Top 5 Tips for Learning New Zealand Sign Language
The 9th to the 15th of May marks New Zealand Sign Language (NZSL) week, and this year's theme is NZSL is Essential. NZSL is vital to the expression of Deaf culture and community, and while mastering any language takes time, learning to communicate in one of our country’s national languages is possible.
To help celebrate NZSL week and support Deaf people in our community, take a look at our top tips for learning New Zealand Sign Language.
1. Begin with the Basics of NZSL (And Bring a Pen and Paper)
Learning the basics of communicating with your hands starts with fingerspelling the alphabet. NZSL uses a two-finger fingerspelling system to represent the English alphabet. When you communicate using NZSL, it’s important to keep eye contact with the person you are signing with. Once you’re comfortable moving your fingers, try spelling out your name to a friend so you can practise looking at them and not at your fingers.
After you’ve learnt all the NZSL letters, you can spell out any name you like, even if you don’t know the actual sign for the whole word itself. It’s handy to carry a pen and paper with you so you can jot down notes and signs as you learn them. That way, you’ll build your own visual diary that you can refer back to on your learning journey.
2. Refer to NZSL Learning Tools
There are a number of NZSL online learning tools to help you refine your fingerspelling skills and move on to learning signs for words. New Zealand Sign Language Dictionary will show you how to sign a word a day, while Life Unlimited has a list of learning support resources for whānau, family and caregivers.
Perhaps you’re learning for fun, or you’d like to connect with a colleague or friend in the Deaf community. Whatever your motivation, with Learn NZSL you can watch, learn and practise how to use NZSL in common situations, from inside the home to going on holiday. Make sure you go through the nine topics in sequence to get the full story of Learn NZSL.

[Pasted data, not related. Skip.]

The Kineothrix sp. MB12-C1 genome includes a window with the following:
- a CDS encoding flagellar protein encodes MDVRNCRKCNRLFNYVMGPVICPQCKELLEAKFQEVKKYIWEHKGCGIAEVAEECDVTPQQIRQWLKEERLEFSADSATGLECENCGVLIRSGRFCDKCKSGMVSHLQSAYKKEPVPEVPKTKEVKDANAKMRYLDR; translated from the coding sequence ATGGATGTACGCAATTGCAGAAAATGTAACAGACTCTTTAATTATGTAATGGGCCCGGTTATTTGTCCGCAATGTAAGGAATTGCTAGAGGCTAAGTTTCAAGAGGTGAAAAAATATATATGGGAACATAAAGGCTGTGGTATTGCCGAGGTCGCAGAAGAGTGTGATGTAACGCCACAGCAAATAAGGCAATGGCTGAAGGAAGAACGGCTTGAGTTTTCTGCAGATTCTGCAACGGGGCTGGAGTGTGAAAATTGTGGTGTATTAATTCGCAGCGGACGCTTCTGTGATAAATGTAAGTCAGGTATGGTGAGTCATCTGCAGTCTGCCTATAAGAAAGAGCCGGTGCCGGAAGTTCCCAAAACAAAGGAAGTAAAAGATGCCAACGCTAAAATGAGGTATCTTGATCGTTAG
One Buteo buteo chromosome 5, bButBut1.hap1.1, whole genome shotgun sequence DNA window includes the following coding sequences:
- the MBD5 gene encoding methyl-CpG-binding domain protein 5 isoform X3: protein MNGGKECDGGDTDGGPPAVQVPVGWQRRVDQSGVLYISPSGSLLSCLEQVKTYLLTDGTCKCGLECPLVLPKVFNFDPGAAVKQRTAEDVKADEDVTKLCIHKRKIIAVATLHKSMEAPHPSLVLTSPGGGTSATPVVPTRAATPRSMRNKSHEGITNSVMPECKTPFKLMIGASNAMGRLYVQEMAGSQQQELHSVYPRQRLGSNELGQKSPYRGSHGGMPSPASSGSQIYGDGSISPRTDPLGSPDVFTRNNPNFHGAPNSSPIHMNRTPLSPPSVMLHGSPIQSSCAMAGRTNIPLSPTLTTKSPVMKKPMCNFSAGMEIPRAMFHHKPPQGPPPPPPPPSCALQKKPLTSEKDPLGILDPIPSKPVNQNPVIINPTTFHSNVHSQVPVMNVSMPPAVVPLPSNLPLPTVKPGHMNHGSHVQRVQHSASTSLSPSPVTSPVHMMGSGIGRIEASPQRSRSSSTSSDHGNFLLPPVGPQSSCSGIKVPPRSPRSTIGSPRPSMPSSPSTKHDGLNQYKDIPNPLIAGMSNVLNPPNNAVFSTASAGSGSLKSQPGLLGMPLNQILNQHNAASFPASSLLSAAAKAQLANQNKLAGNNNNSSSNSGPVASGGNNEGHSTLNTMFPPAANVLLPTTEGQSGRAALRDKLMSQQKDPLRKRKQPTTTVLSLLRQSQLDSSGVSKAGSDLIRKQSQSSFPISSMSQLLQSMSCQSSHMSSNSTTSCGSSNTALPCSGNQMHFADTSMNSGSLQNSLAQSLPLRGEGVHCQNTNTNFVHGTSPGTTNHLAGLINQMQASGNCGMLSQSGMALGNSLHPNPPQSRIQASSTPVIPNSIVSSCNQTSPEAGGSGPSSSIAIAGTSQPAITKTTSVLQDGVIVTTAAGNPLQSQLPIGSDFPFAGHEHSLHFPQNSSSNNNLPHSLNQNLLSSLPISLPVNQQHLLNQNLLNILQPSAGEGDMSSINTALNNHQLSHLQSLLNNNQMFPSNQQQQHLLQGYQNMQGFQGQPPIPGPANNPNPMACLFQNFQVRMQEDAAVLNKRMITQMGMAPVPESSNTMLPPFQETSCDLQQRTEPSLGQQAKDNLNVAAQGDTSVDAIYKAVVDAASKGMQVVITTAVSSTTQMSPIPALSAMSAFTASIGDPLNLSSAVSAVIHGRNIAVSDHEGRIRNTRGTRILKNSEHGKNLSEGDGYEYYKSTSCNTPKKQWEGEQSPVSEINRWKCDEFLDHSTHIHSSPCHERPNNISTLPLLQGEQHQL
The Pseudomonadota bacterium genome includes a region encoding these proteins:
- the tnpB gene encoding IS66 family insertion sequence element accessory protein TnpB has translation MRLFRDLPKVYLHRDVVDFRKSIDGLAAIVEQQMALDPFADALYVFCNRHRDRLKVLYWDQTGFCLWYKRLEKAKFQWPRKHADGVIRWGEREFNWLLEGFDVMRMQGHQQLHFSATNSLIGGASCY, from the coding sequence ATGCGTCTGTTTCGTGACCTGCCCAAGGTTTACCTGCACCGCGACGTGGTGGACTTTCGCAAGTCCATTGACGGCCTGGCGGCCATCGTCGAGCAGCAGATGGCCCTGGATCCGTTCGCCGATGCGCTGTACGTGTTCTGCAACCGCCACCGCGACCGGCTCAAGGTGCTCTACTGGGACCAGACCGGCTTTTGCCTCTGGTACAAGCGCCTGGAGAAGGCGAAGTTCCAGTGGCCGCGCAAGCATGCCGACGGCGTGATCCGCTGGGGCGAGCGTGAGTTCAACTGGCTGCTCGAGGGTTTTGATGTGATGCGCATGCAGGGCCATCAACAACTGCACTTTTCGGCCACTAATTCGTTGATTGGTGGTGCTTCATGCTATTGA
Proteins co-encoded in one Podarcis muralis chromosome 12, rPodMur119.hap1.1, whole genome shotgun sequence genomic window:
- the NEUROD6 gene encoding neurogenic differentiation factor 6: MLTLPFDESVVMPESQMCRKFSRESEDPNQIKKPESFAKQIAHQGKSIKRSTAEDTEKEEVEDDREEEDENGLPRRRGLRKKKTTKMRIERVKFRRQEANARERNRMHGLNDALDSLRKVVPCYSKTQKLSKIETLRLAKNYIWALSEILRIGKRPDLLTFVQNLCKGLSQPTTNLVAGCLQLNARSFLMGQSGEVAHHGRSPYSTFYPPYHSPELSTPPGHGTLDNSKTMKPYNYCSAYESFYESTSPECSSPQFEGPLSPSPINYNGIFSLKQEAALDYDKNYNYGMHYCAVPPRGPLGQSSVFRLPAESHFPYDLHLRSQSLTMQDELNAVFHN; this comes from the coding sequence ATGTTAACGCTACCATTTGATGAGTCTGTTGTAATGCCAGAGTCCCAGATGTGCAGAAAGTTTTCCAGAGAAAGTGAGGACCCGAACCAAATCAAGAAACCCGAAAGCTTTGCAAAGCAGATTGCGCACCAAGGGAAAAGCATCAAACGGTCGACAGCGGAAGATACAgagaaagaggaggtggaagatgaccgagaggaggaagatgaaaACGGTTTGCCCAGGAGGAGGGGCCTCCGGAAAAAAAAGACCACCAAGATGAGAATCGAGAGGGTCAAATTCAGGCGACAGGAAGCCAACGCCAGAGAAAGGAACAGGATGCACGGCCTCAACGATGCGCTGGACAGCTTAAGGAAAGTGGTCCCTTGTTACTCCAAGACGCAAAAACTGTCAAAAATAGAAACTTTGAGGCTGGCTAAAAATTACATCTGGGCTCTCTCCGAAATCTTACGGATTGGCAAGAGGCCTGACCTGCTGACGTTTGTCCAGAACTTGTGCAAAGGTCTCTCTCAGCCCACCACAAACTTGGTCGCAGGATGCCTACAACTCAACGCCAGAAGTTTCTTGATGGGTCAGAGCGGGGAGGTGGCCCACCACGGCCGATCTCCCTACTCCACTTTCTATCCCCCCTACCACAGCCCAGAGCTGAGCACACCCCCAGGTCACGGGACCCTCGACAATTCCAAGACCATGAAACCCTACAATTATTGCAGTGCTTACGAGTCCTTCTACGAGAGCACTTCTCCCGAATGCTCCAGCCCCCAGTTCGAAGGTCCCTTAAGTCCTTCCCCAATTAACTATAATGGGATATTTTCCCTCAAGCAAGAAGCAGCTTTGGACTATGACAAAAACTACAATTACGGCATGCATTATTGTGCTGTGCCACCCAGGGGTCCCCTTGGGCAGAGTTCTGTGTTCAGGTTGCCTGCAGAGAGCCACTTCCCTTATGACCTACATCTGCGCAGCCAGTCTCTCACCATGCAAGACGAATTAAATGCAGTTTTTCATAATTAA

3. Learn NZSL from a Professional
Professional tutoring can help fast track your progress. Having one-on-one guidance will help you learn the rules and avoid making mistakes early on in your progress. TeachSign is a hub for teaching NZSL and all their tutors are fully qualified and registered.
Of course, if you prefer to learn in a group setting, New Zealand Sign Language For You offers full-day crash course workshops in NZSL, face-to-face and online. Workshops can also help your immersion into NZSL by allowing you to practise in a comfortable setting.
4. Practise in the Real World
If you commit to learning NZSL and follow through with the effort, your New Zealand sign skills will improve with practice. There are many ways to practise daily, from communicating with members of the Deaf community to practising with others who are learning NZSL.
Interacting with those who regularly use NZSL will not only allow you to sharpen your skills in the real world, but will also help you build new connections too. Try to have fun with it and enjoy your practice! Also - if you have a Facebook account and live in Wellington city, you can meet up twice a week with members of this dedicated NZSL Practice Group.
5. Embrace Your Mistakes
Learning anything new is usually fraught with mistakes. Don’t be afraid of looking silly, or of getting it wrong. The people you practise with are all learning too. Members of the Deaf community will appreciate your effort no matter what. After all, how many times have you admired someone speaking your mother tongue when it's not their own?
Stay open to receiving feedback and be willing to learn from it. Try to think progress, not perfection, as you fill out your visual diary and enjoy your experience of learning NZSL! On that note, drawing different signs can help you with understanding and memorising their distinctions. Try drawing each sign five times, and writing the spoken English translation next to it to cement your learning.
Learning NZSL takes practice and dedication, but it is a commitment worth making. Remember the theme of New Zealand Sign Language Week is NZSL is Essential. The effort we make goes a long way towards supporting the 24,000 New Zealanders who use sign language every day.
Additionally, if you'd like to ensure that your hearing health is in tip-top shape, get in touch with the team here at NZ Hearing, and get a hearing test today!
make that appointment
And give yourself a pat on the back for being proactive
Great news - a FREE basic hearing check is available to everyone aged 18 and over.